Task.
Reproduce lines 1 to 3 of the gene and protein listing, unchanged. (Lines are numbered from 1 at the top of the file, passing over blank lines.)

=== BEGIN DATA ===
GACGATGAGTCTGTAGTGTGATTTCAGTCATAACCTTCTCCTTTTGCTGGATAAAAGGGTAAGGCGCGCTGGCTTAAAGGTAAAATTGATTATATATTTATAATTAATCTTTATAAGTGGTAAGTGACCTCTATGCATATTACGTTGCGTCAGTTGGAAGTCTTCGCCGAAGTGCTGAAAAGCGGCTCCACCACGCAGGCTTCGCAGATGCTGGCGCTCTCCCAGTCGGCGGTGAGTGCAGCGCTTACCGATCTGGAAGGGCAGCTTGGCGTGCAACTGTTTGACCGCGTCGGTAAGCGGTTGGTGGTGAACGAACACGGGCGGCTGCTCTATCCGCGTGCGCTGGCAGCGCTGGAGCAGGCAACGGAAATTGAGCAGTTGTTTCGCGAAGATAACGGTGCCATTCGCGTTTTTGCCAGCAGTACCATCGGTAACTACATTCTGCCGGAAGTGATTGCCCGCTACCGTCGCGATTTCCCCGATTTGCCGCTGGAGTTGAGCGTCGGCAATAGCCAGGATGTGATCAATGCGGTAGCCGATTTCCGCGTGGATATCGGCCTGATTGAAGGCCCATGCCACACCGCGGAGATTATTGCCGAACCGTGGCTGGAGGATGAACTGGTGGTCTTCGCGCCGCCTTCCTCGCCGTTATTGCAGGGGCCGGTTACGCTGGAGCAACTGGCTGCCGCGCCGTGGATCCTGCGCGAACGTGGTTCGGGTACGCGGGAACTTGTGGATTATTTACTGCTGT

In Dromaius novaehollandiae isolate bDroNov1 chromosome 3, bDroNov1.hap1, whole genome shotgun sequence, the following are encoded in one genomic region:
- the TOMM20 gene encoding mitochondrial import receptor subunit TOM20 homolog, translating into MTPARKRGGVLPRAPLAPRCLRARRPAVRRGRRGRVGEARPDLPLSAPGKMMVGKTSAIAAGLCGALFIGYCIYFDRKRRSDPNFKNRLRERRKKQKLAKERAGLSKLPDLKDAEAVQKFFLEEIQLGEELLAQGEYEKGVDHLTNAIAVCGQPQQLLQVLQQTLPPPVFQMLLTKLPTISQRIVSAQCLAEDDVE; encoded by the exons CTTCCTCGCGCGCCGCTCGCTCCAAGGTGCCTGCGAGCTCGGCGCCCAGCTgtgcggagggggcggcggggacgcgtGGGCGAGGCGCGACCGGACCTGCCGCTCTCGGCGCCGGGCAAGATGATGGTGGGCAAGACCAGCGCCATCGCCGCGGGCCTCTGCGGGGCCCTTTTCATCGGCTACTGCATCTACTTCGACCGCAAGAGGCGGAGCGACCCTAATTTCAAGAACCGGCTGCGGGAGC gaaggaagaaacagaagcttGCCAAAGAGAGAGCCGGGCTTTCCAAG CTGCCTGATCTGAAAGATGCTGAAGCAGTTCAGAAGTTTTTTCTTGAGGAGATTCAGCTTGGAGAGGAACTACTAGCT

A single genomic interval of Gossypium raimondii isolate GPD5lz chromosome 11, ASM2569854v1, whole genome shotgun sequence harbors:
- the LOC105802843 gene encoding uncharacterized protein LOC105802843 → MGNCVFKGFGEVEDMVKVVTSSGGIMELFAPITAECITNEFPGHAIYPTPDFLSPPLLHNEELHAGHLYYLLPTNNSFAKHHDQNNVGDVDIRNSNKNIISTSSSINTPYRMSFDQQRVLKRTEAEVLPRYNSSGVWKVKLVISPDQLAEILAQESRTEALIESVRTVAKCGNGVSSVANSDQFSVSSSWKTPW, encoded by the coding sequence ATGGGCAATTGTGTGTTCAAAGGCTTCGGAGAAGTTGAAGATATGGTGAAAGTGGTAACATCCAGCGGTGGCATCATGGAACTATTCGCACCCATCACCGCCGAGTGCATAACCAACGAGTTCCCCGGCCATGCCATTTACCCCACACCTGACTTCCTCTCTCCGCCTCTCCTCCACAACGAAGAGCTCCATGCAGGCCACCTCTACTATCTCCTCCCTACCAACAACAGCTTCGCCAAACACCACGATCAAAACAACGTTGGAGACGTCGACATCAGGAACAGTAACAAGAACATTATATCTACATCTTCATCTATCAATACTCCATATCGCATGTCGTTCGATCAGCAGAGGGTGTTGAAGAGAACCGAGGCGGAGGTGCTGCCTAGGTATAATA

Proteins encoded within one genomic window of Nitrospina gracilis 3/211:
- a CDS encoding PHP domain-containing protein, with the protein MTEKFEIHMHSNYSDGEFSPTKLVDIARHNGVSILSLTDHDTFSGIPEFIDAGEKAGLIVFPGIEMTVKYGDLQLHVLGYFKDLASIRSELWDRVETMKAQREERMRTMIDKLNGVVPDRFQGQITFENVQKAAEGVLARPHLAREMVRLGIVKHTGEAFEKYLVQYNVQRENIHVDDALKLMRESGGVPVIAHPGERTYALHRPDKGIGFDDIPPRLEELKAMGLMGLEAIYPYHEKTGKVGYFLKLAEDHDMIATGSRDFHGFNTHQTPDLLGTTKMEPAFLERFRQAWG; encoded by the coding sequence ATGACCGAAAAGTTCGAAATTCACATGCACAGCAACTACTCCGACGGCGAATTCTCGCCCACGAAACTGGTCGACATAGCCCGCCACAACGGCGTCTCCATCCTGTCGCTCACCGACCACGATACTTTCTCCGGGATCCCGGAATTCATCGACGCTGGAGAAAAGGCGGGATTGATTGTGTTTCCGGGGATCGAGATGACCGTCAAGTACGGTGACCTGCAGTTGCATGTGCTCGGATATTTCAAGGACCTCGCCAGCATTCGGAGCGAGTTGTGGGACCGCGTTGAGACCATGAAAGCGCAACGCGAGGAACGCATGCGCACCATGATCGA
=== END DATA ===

GACGATGAGTCTGTAGTGTGATTTCAGTCATAACCTTCTCCTTTTGCTGGATAAAAGGGTAAGGCGCGCTGGCTTAAAGGTAAAATTGATTATATATTTATAATTAATCTTTATAAGTGGTAAGTGACCTCTATGCATATTACGTTGCGTCAGTTGGAAGTCTTCGCCGAAGTGCTGAAAAGCGGCTCCACCACGCAGGCTTCGCAGATGCTGGCGCTCTCCCAGTCGGCGGTGAGTGCAGCGCTTACCGATCTGGAAGGGCAGCTTGGCGTGCAACTGTTTGACCGCGTCGGTAAGCGGTTGGTGGTGAACGAACACGGGCGGCTGCTCTATCCGCGTGCGCTGGCAGCGCTGGAGCAGGCAACGGAAATTGAGCAGTTGTTTCGCGAAGATAACGGTGCCATTCGCGTTTTTGCCAGCAGTACCATCGGTAACTACATTCTGCCGGAAGTGATTGCCCGCTACCGTCGCGATTTCCCCGATTTGCCGCTGGAGTTGAGCGTCGGCAATAGCCAGGATGTGATCAATGCGGTAGCCGATTTCCGCGTGGATATCGGCCTGATTGAAGGCCCATGCCACACCGCGGAGATTATTGCCGAACCGTGGCTGGAGGATGAACTGGTGGTCTTCGCGCCGCCTTCCTCGCCGTTATTGCAGGGGCCGGTTACGCTGGAGCAACTGGCTGCCGCGCCGTGGATCCTGCGCGAACGTGGTTCGGGTACGCGGGAACTTGTGGATTATTTACTGCTGT

In Dromaius novaehollandiae isolate bDroNov1 chromosome 3, bDroNov1.hap1, whole genome shotgun sequence, the following are encoded in one genomic region:
- the TOMM20 gene encoding mitochondrial import receptor subunit TOM20 homolog, translating into MTPARKRGGVLPRAPLAPRCLRARRPAVRRGRRGRVGEARPDLPLSAPGKMMVGKTSAIAAGLCGALFIGYCIYFDRKRRSDPNFKNRLRERRKKQKLAKERAGLSKLPDLKDAEAVQKFFLEEIQLGEELLAQGEYEKGVDHLTNAIAVCGQPQQLLQVLQQTLPPPVFQMLLTKLPTISQRIVSAQCLAEDDVE; encoded by the exons CTTCCTCGCGCGCCGCTCGCTCCAAGGTGCCTGCGAGCTCGGCGCCCAGCTgtgcggagggggcggcggggacgcgtGGGCGAGGCGCGACCGGACCTGCCGCTCTCGGCGCCGGGCAAGATGATGGTGGGCAAGACCAGCGCCATCGCCGCGGGCCTCTGCGGGGCCCTTTTCATCGGCTACTGCATCTACTTCGACCGCAAGAGGCGGAGCGACCCTAATTTCAAGAACCGGCTGCGGGAGC gaaggaagaaacagaagcttGCCAAAGAGAGAGCCGGGCTTTCCAAG CTGCCTGATCTGAAAGATGCTGAAGCAGTTCAGAAGTTTTTTCTTGAGGAGATTCAGCTTGGAGAGGAACTACTAGCT